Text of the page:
Bank of America Corp
The bank's request, in a Friday filing, was expected, and came 11 days after U.S. District Judge Jed Rakoff rejected its $33 million settlement with the SEC over the $3.6 billion of bonus awards.
Rakoff, who is still handling the case, was upset that the accord did not require disclosure of the names of executives and lawyers who vetted the bonuses and the decision not to disclose them, and yet left shareholders on the hook for a fine. He called the settlement a contrivance that violates the most elementary notions of justice and morality.
In its answer to the SEC's complaint, Bank of America maintained that the proxy statement for the merger did not contain false or misleading statements, or omit key facts. It also said it was not negligent in preparing the proxy statement.
SEC spokesman John Heine had no immediate comment.
Earlier this week, Rakoff agreed to a schedule to bring the case to trial by March 1, 2010, one month later than he earlier had wanted. He called the March 1 date firm and fixed.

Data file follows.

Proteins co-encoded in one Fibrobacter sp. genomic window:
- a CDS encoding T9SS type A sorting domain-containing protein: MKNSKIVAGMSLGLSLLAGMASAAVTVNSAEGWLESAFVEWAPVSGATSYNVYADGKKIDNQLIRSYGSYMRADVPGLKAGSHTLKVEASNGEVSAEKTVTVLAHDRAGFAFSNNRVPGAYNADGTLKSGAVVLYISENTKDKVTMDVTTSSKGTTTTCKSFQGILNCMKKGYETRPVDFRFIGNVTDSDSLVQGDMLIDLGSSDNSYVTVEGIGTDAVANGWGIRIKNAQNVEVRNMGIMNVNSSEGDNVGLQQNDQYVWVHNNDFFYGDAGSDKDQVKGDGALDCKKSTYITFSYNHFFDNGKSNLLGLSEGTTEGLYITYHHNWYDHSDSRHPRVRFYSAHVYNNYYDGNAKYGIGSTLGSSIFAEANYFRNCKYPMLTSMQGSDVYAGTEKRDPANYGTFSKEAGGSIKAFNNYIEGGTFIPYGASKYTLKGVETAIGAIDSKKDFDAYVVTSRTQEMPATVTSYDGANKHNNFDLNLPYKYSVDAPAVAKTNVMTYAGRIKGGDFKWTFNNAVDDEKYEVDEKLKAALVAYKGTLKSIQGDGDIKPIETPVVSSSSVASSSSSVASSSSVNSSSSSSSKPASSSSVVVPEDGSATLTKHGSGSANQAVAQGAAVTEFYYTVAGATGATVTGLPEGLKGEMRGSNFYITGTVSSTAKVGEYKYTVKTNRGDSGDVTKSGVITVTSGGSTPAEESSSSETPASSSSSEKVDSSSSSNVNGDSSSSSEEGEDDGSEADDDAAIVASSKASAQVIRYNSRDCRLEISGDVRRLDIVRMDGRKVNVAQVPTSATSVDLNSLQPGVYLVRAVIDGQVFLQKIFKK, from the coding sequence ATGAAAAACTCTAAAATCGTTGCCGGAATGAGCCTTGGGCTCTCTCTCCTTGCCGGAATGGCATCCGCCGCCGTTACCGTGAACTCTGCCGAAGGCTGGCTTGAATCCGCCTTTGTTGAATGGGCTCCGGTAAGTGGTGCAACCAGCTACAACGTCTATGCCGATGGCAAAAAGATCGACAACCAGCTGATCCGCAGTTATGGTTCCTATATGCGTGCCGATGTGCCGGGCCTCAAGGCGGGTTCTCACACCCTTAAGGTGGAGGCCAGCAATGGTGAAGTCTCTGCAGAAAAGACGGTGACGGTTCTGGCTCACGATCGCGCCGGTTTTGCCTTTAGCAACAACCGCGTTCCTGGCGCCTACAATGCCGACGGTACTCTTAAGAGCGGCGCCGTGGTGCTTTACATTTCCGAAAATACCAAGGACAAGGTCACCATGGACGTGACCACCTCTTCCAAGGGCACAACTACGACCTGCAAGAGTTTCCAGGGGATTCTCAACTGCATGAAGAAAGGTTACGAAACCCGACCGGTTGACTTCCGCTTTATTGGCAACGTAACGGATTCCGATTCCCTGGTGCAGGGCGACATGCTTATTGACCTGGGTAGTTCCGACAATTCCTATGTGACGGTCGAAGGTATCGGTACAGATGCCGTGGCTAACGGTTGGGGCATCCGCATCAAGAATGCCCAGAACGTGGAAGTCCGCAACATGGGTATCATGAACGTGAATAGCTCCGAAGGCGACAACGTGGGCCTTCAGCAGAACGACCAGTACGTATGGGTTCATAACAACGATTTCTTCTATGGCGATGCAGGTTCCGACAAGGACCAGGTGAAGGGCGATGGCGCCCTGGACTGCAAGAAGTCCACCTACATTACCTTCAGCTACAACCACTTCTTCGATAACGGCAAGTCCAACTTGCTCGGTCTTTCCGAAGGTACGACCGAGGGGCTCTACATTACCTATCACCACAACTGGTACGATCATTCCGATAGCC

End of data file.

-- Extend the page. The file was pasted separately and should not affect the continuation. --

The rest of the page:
Bank of America, based in Charlotte, North Carolina, faces many lawsuits and investigations by lawmakers and regulators over the Merrill merger, which made it the largest U.S. bank.
New York Attorney General Andrew Cuomo has threatened to sue bank officers, perhaps including Chief Executive Kenneth Lewis. Ohio Attorney General Richard Cordray plans on Monday to update the status of a shareholder class-action lawsuit against the bank.
Bank of America shares were down 25 cents at $16.73 in afternoon trading. They traded at $33.74 before the Merrill purchase was announced on September 15, 2008.
The case is SEC v. Bank of America Corp, U.S. District Court, Southern District of New York (Manhattan), No. 09-6829.
(Reporting by Jonathan Stempel, editing by Gerald E. McCormick)